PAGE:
, (born , St. Louis, Mo.—died , Pine Bluff, Ark.), American jazz musician who played trumpet and flügelhorn with a rare wit and a sense of melody and harmony that bridged the swing and bop eras. Terry, who was one of the most expressive of modern jazz trumpeters, was also noted for his humorous singing. He played trumpet (1942–45) in the All-Star Fantasy Swing Band at Great Lakes Naval Training Station. After World War II, Terry was featured in St. Louis with the George Hudson band before he toured (1948–51) with Count Basie’s popular band. While Terry performed in Duke Ellington’s band (1951–59), his breadth of inflections and sound colours widened, most notably when he played the role of in Ellington’s Shakespearean suite Such Sweet Thunder. As the first black musician to play (1960–72) in the studio band on NBC TV’s The Tonight Show, Terry became popular by inventing slurred, garbled nonsense vocals, and his 1964 recording “Mumbles” was especially well known. In addition, he led a quintet with trombonist Bob Brookmeyer, played in ’s big band, and toured with ’s band. Though Terry mostly led small combos, he took (1978–81) his own Big Bad Band on around-the-world U.S. State Department tours. He recorded prolifically throughout his career and appeared on 905 albums as a leader or a sideman. The National Endowment for the Arts designated him a jazz master in 1991, and he received a lifetime achievement Grammy Award in 2010. Terry’s autobiography, Clark, was published in 2011. Though he lost both legs owing to diabetes, he remained an effective teacher, and the 2014 documentary film Keep On Keepin’ On explored Terry’s mentoring of a student.
Clark Terry (December 14, 1920 – February 21, 2015) was an American swing and bebop trumpeter, a pioneer of the flugelhorn in jazz, composer, educator, and NEA Jazz Masters inductee.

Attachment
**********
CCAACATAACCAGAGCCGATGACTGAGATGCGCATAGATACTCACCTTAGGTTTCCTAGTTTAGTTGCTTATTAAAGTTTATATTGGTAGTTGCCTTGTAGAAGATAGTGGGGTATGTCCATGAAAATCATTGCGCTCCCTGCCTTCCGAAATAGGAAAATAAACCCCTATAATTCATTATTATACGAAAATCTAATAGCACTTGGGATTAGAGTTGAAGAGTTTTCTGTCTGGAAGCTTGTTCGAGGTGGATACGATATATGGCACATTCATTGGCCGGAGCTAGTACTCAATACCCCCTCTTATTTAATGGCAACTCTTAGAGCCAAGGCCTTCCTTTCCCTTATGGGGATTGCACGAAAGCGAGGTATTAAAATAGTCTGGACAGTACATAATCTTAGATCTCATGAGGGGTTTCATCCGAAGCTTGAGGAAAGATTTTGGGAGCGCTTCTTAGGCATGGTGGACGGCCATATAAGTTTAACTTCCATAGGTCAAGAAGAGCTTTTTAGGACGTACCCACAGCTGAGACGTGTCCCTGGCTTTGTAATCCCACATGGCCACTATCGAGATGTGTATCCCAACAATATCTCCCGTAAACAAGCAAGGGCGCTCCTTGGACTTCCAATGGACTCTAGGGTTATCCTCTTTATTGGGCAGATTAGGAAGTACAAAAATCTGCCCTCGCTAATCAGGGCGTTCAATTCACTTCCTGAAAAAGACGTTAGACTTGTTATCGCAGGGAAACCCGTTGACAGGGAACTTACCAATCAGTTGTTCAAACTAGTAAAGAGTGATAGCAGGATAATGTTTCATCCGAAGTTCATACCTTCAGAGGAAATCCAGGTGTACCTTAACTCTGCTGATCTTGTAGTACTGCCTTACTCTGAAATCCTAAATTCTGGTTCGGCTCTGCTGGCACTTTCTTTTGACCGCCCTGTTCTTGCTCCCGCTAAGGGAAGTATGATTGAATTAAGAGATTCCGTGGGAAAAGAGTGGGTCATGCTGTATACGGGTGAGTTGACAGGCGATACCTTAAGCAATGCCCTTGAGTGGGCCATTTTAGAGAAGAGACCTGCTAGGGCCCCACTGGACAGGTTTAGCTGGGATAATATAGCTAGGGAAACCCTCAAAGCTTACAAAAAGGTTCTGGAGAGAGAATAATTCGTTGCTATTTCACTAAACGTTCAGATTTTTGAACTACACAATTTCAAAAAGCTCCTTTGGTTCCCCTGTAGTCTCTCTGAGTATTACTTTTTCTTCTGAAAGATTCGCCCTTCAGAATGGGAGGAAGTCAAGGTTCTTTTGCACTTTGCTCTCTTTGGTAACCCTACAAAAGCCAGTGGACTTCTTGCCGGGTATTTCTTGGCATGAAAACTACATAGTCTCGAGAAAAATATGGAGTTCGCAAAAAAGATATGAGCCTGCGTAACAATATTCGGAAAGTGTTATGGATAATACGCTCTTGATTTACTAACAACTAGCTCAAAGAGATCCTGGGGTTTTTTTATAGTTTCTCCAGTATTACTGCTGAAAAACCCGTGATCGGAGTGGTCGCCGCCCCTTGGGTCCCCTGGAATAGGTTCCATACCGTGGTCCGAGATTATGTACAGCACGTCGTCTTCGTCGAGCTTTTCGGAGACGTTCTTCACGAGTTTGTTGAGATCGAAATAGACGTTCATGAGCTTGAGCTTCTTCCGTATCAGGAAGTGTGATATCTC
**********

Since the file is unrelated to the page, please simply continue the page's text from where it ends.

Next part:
He played with Charlie Barnet (1947), Count Basie (1948–1951), Duke Ellington (1951–1959), Quincy Jones (1960) and Oscar Peterson (1964-1996). He was also with The Tonight Show Band from 1962-1972. Terry's career in jazz spanned more than seventy years during which he became one of the most recorded jazz musicians ever, appearing on over 900 recordings. Terry also mentored many musicians including Quincy Jones, Miles Davis, Herbie Hancock, Wynton Marsalis, Dianne Reeves, and Terri Lyne Carrington among thousands of others.
Terry was born in St. Louis, Missouri, in 1920. He attended Vashon High School and began his professional career in the early 1940s, playing in local clubs. He served as a bandsman in the United States Navy during World War II. His first instrument was valve trombone.
Big band era
Blending the St. Louis tone with contemporary styles, Terry's years with Basie and Ellington in the late 1940s and 1950s established his prominence. During his period with Ellington, he took part in many of the composer's suites and acquired a reputation for his wide range of styles (from swing to hard bop), technical proficiency, and good humor. Terry influenced musicians including Miles Davis and Quincy Jones, both of whom acknowledged Terry's influence during the early stages of their careers. Terry had informally taught Davis while they were still in St Louis, and Jones during Terry's frequent visits to Seattle with the Count Basie Sextet.
After leaving Ellington in 1959, Clark's international recognition soared when he accepted an offer from the National Broadcasting Company (NBC) to become a staff musician. He appeared for ten years on The Tonight Show as a member of the Tonight Show Band until 1972, first led by Skitch Henderson and later by Doc Severinsen, where his unique "mumbling" scat singing led to a hit with "Mumbles". Terry was the first African American to become a regular in a band on a major US television network. He said later: "We had to be models, because I knew we were in a test... We couldn't have a speck on our trousers. We couldn't have a wrinkle in the clothes. We couldn't have a dirty shirt."
Terry continued to play with musicians such as trombonist J. J. Johnson and pianist Oscar Peterson, and led a group with valve-trombonist Bob Brookmeyer that achieved some success in the early 1960s. In February 1965 Brookmeyer and Terry appeared on BBC2's Jazz 625. and in 1967, presented by Norman Granz, he was recorded at Poplar Town Hall, in the BBC series Jazz at the Philharmonic, alongside James Moody, Dizzy Gillespie, Coleman Hawkins, Benny Carter, Teddy Wilson, Bob Cranshaw, Louie Bellson and T-Bone Walker.
|Problems playing this file? See media help.|